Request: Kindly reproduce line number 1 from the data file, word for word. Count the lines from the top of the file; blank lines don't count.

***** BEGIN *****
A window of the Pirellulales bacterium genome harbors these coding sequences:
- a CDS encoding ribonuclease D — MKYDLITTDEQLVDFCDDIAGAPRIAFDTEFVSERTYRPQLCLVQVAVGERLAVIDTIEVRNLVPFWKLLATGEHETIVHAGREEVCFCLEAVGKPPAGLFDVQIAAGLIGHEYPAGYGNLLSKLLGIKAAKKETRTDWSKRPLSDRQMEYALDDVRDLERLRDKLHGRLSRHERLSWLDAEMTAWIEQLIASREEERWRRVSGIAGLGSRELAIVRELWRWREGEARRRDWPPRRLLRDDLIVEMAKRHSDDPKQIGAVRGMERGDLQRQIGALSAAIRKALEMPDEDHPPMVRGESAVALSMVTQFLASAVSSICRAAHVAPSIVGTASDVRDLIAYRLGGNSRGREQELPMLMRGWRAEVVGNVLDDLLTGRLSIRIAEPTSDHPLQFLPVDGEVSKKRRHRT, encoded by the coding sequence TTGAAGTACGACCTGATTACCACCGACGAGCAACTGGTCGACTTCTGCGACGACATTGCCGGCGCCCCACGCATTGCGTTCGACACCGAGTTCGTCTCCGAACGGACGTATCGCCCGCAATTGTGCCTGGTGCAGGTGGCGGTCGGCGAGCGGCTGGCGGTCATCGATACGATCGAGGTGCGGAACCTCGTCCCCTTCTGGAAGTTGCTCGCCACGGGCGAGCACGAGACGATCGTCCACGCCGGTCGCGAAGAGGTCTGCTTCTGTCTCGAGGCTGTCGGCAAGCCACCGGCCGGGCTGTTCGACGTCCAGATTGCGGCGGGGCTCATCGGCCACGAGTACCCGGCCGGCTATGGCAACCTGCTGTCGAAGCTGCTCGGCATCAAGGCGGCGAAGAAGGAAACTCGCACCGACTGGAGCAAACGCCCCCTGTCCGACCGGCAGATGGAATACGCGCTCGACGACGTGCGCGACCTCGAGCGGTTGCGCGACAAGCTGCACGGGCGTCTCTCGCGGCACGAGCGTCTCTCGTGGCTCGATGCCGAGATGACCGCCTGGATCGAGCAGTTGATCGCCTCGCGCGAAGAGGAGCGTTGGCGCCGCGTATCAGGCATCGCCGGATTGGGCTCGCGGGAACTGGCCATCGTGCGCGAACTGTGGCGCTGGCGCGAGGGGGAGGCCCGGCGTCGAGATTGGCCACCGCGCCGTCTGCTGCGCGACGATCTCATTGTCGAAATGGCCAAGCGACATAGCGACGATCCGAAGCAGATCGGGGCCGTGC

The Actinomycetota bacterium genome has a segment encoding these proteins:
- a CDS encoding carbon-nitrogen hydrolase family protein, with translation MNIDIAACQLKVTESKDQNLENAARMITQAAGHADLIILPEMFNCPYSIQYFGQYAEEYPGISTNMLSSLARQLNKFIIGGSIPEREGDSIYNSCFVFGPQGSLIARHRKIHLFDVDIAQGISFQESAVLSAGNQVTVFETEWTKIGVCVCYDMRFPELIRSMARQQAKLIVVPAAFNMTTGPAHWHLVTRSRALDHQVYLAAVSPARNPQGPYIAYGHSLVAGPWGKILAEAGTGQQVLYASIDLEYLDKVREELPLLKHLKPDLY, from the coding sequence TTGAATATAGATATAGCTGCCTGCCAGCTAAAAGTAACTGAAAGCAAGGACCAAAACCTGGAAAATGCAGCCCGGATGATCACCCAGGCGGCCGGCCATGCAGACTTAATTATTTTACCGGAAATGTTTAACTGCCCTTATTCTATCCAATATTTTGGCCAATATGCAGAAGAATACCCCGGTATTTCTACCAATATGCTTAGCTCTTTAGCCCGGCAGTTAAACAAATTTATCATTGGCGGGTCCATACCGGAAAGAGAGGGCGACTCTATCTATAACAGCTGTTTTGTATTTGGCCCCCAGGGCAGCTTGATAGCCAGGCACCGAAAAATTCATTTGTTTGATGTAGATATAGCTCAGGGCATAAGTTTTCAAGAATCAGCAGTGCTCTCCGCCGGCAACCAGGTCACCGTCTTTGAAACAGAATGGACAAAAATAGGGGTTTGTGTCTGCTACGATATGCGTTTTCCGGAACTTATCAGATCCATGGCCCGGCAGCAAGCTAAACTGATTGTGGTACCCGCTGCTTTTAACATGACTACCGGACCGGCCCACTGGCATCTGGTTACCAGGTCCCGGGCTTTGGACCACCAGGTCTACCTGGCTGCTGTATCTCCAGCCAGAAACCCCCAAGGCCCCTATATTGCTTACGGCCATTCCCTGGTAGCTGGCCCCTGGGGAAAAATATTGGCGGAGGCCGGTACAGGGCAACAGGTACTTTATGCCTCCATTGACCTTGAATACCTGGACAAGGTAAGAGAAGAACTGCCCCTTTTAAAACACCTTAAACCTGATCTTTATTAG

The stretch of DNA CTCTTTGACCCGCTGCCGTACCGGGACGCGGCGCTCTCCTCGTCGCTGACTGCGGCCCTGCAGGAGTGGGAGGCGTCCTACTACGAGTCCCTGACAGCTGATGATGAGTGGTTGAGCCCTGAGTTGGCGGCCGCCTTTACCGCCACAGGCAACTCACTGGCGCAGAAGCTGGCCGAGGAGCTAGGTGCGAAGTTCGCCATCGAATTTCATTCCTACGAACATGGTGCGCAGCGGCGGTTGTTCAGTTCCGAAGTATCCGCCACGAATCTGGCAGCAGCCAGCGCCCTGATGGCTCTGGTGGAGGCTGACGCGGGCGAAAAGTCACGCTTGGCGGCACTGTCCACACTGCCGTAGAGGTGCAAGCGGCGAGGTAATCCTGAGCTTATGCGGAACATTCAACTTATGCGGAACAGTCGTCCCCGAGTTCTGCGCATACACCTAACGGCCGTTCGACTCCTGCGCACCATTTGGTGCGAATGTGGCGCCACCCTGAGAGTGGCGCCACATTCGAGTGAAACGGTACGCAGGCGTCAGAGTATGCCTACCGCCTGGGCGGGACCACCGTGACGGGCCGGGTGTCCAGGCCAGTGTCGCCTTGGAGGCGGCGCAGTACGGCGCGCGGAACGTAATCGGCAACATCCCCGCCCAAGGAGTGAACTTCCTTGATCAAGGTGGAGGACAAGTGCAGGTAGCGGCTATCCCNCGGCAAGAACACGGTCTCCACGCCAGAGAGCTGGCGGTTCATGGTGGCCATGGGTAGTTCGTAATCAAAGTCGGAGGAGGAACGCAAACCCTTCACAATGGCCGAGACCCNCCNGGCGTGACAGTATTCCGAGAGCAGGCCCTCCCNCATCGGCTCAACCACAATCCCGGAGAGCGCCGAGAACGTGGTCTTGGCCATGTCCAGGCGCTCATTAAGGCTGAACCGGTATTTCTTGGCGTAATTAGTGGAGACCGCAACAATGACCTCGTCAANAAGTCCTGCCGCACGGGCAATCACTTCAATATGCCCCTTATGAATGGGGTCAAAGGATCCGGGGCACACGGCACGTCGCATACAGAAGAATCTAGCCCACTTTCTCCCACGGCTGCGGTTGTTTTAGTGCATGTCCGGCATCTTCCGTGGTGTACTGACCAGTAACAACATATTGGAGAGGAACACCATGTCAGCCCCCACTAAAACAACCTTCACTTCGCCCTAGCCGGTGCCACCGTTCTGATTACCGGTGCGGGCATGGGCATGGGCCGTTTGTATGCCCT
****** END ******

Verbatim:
A window of the Pirellulales bacterium genome harbors these coding sequences: